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Pew: strong support for DADT repeal

Timothy Kincaid

November 29th, 2010

The Pew Forum released a poll today which continues to document the public’s support for repealing Don’t Ask, Don’t Tell.

As the Pentagon prepares to release its highly anticipated survey of military personnel about the “Don’t Ask, Don’t Tell” policy, most Americans (58%) say they favor allowing homosexuals to serve openly in the armed forces. Fewer than half that number (27%) oppose allowing gays and lesbians to serve openly.

That is a fairly static statistic, with little change over the past five years. And, as has been the case for years, support for repeal is broad with strong Democrat support and nearly as many Republicans favoring repeal as opposing it.

It is sad to see politicians pandering to a subset of a demographic to continue discrimination that is not wanted by the American people.

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Chris McCoy
November 29th, 2010 | LINK

Is it really any surprise to whom politicians are pandering?

Republican – 40%
65+ – 44%
White evangelical – 34%
Attend church weekly or more – 40%

Chris McCoy
November 29th, 2010 | LINK

Among all Republicans and Republican leaners, those who agree with the Tea Party are less supportive of allowing gays to serve openly than are those who disagree with the Tea Party or have no opinion of the movement.

Only about four-in-ten (38%) Republicans and Republican leaners who agree with the Tea Party favor allowing gays to serve openly while 48% are opposed. Among those who disagree with the Tea Party or have no opinion of the movement, 52% favor letting gays serve openly and just 30% are opposed.

Ryan
November 29th, 2010 | LINK

The thing that Republican senators know, is that the majority of Republicans who are against repeal will be angry enough at a GOP senator who votes for it to vote against him or her in the primaries. And in a general election, Independents aren’t likely to base their vote on whether or not the GOP candidate voted for repeal, even if they’re personally against DADT. That’s why I suspect Lindsay Graham is correct when he says all the GOP senators will vote against repeal. There’s no upside to voting for repeal, and they will almost certainly face an angry Tea Party challenge in their next primary.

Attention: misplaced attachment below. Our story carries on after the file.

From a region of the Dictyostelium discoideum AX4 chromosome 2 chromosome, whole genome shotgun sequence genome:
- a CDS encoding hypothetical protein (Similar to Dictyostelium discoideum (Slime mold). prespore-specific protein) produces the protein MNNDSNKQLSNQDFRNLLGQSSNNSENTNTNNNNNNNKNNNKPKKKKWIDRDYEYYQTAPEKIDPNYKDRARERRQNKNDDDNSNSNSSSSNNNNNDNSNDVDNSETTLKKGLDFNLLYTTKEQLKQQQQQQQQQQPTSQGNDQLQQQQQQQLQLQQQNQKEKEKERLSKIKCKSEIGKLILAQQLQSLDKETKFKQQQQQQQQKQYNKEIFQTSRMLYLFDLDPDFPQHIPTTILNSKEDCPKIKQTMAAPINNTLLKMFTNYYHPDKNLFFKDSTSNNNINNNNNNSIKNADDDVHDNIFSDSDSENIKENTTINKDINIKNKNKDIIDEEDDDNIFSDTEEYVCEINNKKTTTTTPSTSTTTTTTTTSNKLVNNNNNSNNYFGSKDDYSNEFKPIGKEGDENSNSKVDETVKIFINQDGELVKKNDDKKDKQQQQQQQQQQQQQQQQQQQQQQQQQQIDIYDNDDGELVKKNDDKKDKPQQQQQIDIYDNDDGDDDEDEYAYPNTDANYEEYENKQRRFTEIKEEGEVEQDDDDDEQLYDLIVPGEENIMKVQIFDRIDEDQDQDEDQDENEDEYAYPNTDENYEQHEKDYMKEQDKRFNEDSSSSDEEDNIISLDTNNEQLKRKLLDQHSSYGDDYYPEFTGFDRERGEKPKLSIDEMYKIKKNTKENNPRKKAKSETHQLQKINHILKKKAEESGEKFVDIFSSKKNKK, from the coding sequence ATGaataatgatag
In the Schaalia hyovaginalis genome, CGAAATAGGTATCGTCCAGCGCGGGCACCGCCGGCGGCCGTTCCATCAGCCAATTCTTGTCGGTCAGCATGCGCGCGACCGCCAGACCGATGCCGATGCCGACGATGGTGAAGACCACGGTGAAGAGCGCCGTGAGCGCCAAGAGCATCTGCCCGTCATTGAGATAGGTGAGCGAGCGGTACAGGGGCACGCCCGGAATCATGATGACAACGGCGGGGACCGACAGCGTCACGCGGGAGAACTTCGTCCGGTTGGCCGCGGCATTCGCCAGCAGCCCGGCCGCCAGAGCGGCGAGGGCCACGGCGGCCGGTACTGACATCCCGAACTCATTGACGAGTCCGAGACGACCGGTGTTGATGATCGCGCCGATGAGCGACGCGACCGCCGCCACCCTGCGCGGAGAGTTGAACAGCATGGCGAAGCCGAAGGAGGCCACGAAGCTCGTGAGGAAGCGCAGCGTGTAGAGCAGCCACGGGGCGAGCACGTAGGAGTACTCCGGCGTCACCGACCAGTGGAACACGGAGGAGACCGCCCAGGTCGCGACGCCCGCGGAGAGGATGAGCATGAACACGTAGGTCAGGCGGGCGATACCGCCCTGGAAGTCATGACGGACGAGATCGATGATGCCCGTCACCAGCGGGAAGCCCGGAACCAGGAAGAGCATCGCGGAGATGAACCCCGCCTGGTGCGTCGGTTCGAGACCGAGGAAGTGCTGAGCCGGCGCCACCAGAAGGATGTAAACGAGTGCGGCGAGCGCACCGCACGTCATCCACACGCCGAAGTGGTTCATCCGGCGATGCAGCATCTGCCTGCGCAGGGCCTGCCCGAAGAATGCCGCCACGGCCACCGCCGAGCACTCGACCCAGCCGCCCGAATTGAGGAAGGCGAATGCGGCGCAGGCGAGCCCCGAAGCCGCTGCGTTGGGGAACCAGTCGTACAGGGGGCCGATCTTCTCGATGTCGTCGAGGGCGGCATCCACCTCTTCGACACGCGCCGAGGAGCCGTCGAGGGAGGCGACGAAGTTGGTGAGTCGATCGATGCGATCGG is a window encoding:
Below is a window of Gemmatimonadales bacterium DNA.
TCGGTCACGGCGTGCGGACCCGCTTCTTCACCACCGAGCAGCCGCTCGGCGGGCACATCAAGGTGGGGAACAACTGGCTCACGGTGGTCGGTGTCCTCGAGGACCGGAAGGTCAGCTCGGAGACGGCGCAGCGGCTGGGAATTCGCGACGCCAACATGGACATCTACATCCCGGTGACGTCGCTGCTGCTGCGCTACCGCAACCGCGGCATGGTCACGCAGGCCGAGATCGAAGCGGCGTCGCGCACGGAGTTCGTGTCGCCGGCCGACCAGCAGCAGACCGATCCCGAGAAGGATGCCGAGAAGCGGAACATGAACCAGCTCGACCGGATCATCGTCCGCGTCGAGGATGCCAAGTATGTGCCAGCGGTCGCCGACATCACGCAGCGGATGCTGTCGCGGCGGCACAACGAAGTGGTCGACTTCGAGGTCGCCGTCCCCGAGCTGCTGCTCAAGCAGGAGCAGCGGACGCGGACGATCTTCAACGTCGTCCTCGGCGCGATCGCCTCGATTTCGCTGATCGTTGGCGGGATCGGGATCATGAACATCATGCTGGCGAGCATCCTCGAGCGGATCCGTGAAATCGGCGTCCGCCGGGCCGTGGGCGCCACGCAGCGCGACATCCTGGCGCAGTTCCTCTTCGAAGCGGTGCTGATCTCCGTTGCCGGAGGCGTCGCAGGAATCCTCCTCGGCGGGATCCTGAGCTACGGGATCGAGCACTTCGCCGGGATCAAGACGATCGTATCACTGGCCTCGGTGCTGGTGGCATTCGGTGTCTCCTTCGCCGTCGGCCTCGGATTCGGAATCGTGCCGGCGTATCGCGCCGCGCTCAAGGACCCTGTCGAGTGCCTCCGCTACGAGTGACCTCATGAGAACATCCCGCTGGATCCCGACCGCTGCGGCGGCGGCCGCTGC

KZ
November 29th, 2010 | LINK

…and the Senator McCain this poll means absolutely nothing.

Dan
November 29th, 2010 | LINK

Only one group has a majority in opposition to repeal: conservative Republicans at 52%. For this group, even the minority that favors repeal, 28%, is attenuated by a large number of don’t knows: 19%. Moderate and liberal Republicans together are 62% in favor.

White evangelicals have 48% opposed, a relatively high number though not a majority. As with conservative Republicans, many respondents say they don’t know: 17%.

Outside conservative Republicans and white evangelicals, no group could be considered to show strong opposition. People who attend church weekly come closest, but they’re evenly divided with an unusually high 21% saying they don’t know. The 65+ age group has only 28% opposed, with an exceptionally high 28% saying they don’t know.

I would like to see results for conservatives as a group, as opposed to just conservative Republicans. My guess is that any really strong opposition will be found there. I’d also like to see the results broken down into “strongly favor,” “somewhat favor,” and so on.

In any case, the Republicans in congress must be pandering to their conservative base, which includes many white evangelicals. It’s strange, because you’d think they’d want to broaden their appeal. A few might start doing that by voting to repeal DADT.

They could also be trying to keep the Democrats from getting anything done. We’ll know more after the upcoming vote.

The large “don’t know” groups suggest to me that a lot of people are conflicted. Some of the respondents who are most prejudiced against gay people may also have the highest regard for those who are willing to fight and possibly die for their country.

Donnchadh
November 30th, 2010 | LINK

McCain is at least ahead of his colleagues in disdaining public opinion on this issue.
With the tide turning against them, opponents of gay marriage will soon have to give up on the “right of the people to vote” rhetoric and switch to “marriage is a sacrament that transcends politics and should not be put to a vote”.

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